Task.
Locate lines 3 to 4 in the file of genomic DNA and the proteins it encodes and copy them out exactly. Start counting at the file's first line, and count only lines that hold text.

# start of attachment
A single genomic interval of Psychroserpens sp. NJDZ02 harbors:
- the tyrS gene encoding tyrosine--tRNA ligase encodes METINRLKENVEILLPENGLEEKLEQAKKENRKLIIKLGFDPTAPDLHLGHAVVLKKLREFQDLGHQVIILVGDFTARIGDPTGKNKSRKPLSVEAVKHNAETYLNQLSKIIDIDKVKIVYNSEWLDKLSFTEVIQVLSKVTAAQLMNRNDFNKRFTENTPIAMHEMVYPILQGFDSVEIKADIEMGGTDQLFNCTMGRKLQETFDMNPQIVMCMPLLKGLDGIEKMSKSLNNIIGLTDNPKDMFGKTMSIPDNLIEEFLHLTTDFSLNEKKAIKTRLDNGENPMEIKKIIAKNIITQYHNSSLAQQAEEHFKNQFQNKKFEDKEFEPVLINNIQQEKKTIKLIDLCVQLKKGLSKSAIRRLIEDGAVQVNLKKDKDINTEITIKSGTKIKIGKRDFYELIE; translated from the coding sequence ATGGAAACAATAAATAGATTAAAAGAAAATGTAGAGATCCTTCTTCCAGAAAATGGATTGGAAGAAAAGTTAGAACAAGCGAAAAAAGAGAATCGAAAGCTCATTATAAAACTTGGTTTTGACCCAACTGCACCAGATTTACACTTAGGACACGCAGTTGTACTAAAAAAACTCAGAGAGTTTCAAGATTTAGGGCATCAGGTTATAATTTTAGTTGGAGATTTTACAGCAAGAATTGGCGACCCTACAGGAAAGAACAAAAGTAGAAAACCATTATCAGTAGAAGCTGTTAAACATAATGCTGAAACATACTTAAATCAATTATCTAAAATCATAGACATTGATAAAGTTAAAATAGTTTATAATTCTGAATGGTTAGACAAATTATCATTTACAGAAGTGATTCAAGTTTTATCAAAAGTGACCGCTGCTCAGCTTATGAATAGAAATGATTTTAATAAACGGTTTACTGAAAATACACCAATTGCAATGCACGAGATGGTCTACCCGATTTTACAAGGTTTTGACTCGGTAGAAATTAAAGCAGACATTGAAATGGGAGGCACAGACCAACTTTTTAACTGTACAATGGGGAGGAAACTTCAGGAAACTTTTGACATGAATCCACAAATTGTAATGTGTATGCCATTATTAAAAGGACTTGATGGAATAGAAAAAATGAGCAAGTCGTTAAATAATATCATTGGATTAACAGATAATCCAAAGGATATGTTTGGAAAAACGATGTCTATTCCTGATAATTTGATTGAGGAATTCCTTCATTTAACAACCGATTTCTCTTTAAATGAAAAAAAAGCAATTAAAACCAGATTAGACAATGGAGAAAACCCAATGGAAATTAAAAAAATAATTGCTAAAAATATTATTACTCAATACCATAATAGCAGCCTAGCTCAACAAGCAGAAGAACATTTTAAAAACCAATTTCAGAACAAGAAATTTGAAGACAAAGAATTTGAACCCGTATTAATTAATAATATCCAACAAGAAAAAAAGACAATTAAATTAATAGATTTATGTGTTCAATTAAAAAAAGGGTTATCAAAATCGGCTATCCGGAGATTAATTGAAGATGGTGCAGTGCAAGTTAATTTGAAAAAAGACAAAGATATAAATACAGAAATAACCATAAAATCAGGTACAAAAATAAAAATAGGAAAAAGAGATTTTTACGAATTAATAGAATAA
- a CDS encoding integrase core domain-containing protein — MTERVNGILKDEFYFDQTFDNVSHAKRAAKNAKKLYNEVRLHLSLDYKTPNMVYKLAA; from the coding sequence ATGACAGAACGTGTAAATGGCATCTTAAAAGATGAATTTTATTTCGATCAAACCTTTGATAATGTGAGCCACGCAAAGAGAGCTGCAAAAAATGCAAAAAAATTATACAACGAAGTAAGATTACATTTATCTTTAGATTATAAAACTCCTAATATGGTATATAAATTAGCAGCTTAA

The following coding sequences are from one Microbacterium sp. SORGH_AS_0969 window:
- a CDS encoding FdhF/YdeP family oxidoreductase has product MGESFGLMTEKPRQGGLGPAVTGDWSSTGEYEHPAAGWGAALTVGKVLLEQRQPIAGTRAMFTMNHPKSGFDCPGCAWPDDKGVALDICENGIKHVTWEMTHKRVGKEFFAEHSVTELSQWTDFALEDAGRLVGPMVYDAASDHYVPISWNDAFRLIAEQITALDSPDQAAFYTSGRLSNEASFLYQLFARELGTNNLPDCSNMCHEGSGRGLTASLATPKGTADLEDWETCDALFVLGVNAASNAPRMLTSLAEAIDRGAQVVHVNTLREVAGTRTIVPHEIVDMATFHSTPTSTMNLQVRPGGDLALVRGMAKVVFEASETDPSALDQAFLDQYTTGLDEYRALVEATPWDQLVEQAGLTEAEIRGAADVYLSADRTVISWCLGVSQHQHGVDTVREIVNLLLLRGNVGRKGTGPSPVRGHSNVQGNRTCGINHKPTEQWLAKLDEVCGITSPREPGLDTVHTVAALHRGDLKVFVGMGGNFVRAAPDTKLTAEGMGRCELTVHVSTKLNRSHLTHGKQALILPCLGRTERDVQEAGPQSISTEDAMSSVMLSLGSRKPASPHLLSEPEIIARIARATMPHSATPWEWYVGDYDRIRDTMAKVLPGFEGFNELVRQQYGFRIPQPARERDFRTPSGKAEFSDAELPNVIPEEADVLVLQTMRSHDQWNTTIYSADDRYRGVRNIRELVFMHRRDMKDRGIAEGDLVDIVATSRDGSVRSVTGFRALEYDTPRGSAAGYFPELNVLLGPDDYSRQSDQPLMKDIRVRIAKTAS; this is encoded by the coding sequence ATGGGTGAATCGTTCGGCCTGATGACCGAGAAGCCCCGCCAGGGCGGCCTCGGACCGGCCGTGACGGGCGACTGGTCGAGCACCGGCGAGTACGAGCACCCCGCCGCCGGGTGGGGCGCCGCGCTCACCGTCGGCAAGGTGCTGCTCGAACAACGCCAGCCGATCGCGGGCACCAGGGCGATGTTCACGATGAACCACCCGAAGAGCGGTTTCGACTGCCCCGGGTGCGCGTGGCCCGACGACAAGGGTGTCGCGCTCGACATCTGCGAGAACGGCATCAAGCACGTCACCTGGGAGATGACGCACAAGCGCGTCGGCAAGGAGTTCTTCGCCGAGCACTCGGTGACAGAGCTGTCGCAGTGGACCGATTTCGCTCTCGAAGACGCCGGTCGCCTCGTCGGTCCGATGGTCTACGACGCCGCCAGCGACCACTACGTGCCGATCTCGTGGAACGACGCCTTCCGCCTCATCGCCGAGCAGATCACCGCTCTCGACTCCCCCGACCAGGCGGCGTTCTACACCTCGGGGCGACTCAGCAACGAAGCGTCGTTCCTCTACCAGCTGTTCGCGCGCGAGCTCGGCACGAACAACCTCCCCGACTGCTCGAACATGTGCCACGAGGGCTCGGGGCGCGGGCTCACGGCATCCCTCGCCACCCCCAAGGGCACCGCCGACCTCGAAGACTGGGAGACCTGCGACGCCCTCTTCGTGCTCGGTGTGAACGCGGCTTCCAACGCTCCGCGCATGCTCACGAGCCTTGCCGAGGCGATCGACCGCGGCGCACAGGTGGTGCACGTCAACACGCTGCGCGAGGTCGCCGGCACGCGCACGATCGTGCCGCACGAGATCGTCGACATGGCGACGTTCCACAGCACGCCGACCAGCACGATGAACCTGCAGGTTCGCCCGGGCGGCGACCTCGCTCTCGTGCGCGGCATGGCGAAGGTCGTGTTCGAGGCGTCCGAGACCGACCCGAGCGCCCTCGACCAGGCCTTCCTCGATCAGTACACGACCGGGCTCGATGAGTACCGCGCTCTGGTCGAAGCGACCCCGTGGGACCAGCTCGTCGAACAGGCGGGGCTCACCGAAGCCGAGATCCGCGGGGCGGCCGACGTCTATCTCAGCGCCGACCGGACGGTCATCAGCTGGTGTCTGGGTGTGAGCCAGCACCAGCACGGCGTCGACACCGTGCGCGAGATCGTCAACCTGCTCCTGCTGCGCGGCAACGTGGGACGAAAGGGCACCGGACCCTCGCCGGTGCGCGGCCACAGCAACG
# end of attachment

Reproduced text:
- a CDS encoding integrase core domain-containing protein — MTERVNGILKDEFYFDQTFDNVSHAKRAAKNAKKLYNEVRLHLSLDYKTPNMVYKLAA; from the coding sequence ATGACAGAACGTGTAAATGGCATCTTAAAAGATGAATTTTATTTCGATCAAACCTTTGATAATGTGAGCCACGCAAAGAGAGCTGCAAAAAATGCAAAAAAATTATACAACGAAGTAAGATTACATTTATCTTTAGATTATAAAACTCCTAATATGGTATATAAATTAGCAGCTTAA

The following coding sequences are from one Microbacterium sp. SORGH_AS_0969 window: